Tuesday, September 10, 2013

Cobblers

Cobblers. Absolute cobblers. That would be one way of describing what's going on now with the 4 hour target. So you know what..I am going to say it..the 4 hour target issue is simply put..unsolvable.
Negative? No zeal to embrace a challenge? No- none of that...just simply practical.So you ask what does a chronic disease specialist understand about the front door and 4 hour targets?
As it happens, perhaps a little bit. In our Trust, happened to be the lead for the Emergency pathway...when I started our acute medicine colleagues used to work till 5 pm; when I finished, they worked till 10 pm- in shifts. Made a lot of friends in that department that Christmas! I have worked with Turnaround teams, have worked with ECIST (Emergency Care Intensive Support Team)- not once, but twice..factor in that as a team, we visit 80 GP surgeries nowadays through the year and have first hand experience of pressures GPs are under..and yep, have some knowledge. But you know what? For the first time in my career, I have completely walked away from that side of things. You know why? Because over 4 years a realisation has set in, this is nigh impossible to crack. Not because of "lazy colleagues", "process issues"...but simply because it feels like Ground hog day.

So you want some thoughts from someone who has seen all this, been in the middle of all this? Some suggestions or observations? Well, here they are:

1. 4 hour target: Making this the bastion or beating stick for the local acute Trust doesn't work. A patients journey is intrinsically connected to community trusts, social care, primary care set up. If none of the others are subject to the same targets, why on earth would they have any initiative to crank up the pressure or deliver to the same level acute Trusts do? As a result of this "isolated" target, acute trusts try and put pressures on areas only they have influence over- cue poor flow managers running around, cue inappropriate discharges, cue elective work being dropped...all of which only causes bad blood, fractured relationships...and the merry go round goes on.

2.Multiple avenues: Stop creating more and more avenues for patients to access. Either they are poorly thought out or implemented. Cue people still attending A&E inspite of money spent on these other venues. Stop blaming patients for attending A&E...if thats what they are choosing, stop the multiple channels, bloster A&E, put the resources there rather than spreading existing resources thinly, depriving the local A&E and causing more of a backlog.If the NHS is about patient choice, then maybe listen to the patients? Yes, it would be fantastic to have all GP surgeries working 24/7, but a) lets be practical about it. They are doctors and human beings plus not twiddling their thumbs and b) its going to take some serious time and megotiations to achieve that..so till that El Dorado is achieved, some support for the local A&E would be nice.

3. Publicity: If you are going to tout A&E as a place where 95% will be seen within 4 hours- and mostly by seniors, then don't be surprised when patients prefer to go there. It's natural.So either decide to make A&E the only hub or go easy on the publicity blitzkrieg. Evidently we want the NHS to believe in the principle of "markets". Well, in a "market" system, you don't build a swanky shop and then spend time educating "customers" not to go there.

4. Tariff: Beyond the quality issue, Commissioners see A&E attendance as expensive. Well, anyone thought of changing the tariff? Money makes the world go around- maybe even something radical like fusing budgets between all local providers, make a common target...hang on..its not radical- people have been talking about it for..years.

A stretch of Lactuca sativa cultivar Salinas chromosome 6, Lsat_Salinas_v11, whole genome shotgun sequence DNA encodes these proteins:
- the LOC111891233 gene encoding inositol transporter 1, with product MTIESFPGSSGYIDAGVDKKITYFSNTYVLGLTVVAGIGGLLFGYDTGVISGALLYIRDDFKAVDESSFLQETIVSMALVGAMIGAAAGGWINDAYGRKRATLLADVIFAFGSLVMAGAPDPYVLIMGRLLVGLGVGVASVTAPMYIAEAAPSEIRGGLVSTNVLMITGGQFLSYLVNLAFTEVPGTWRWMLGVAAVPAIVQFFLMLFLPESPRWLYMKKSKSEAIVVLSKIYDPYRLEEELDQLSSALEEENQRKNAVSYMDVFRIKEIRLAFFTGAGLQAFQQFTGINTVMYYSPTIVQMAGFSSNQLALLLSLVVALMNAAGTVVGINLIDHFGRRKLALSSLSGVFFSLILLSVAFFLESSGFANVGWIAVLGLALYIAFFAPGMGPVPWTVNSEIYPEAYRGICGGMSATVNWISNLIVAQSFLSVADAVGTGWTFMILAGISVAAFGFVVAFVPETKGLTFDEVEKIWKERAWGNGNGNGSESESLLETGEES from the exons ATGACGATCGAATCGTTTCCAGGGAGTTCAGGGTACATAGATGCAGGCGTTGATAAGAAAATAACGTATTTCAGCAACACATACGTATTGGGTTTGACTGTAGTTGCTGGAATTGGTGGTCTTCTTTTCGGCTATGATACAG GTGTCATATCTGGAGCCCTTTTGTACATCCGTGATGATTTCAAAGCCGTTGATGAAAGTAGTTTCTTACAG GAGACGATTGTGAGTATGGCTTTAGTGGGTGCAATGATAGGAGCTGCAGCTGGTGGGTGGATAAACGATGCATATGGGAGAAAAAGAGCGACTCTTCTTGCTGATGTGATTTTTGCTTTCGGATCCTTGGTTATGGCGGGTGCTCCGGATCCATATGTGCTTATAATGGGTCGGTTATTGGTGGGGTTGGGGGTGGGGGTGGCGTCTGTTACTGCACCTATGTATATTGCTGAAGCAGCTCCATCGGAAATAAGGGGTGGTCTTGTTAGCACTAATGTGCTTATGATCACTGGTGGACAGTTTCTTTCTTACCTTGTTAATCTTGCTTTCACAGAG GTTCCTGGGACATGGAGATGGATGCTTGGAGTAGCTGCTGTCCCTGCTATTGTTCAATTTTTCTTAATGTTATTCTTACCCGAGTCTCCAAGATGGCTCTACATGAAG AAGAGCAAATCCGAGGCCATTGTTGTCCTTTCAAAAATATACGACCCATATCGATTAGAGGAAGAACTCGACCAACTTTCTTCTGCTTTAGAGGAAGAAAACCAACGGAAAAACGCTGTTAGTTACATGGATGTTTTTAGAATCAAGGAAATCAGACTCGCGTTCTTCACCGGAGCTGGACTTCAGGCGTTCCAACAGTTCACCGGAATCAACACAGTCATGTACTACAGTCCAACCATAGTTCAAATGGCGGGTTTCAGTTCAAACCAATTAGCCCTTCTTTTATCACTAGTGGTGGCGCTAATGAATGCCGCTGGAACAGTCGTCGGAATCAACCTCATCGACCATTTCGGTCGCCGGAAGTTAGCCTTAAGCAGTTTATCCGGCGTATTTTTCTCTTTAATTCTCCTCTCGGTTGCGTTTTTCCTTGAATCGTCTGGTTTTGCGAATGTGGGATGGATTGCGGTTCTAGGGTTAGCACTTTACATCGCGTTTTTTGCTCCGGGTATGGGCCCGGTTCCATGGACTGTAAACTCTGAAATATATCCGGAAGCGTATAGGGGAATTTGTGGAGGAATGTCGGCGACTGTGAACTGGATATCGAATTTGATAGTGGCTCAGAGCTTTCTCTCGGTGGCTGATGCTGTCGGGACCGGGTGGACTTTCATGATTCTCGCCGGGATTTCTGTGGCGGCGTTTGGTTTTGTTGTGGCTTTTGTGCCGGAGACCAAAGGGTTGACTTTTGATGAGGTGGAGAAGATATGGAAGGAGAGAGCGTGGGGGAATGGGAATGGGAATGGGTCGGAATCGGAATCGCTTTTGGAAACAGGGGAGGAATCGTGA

5. 24/7 Consultant cover: If you genuinely want that, stop playing silly politics and either invest OR decide which work needs to stop. I am happy to do all sorts of cover and don't need an extra penny- but do please let me know which pituitary clinic or adolescent type 1 diabetes clinic you want me to shut down. I work on average 60 hours a week- and frankly, don't want to do more, even for more money. If you want me to be there at 2 am in the morning, then I need some sleep next day morning. I can't do a clinic-its dangerous- and as amazing as I am, I need sleep- like any ordinary human being. So let me know which clinic to cancel or provide me with resources to get another colleague. For the patient who needs help with their pituitary tumour, that clinic cancellation is as important as the person admitted at 2 am.

6. Finally, STOP reinventing the wheel. Stop bringing continuous flow of new people- well meaning no question- who think they have a brilliant new idea. They don't- its an idea other people have had, tried..and failed. Find out what plans were there, what worked, what didn't work. I see plans nowadays being advocated on twitter etc gleefully as the "new thing". I hold my head in despair when I check my emails from 2009-2010..same plans..same glee,,followed by "lets find another idea".

Am sure there's plenty more..but unless something big and radical happens, I can tell you for a fact that this winter will be back to the wall stuff. Till then, all power point talks, all plans are nothing but hot air and playing politics with the NHS.

Actually no, its all just...cobblers. Absolute cobblers.

1 comment:

  1. Passionate stuff Dr. Kar and lots of common sense. From a patient point of view, I ignore all the hype in the media about A&E (and lots of other things). I believe you can only go by your experience and from my recent experience with A&E (and the MAU ward) I was dealt with in good time and by excellent people in what is always going to be a difficult situation (critical care). Politics only seems to make things more difficult, not easier.

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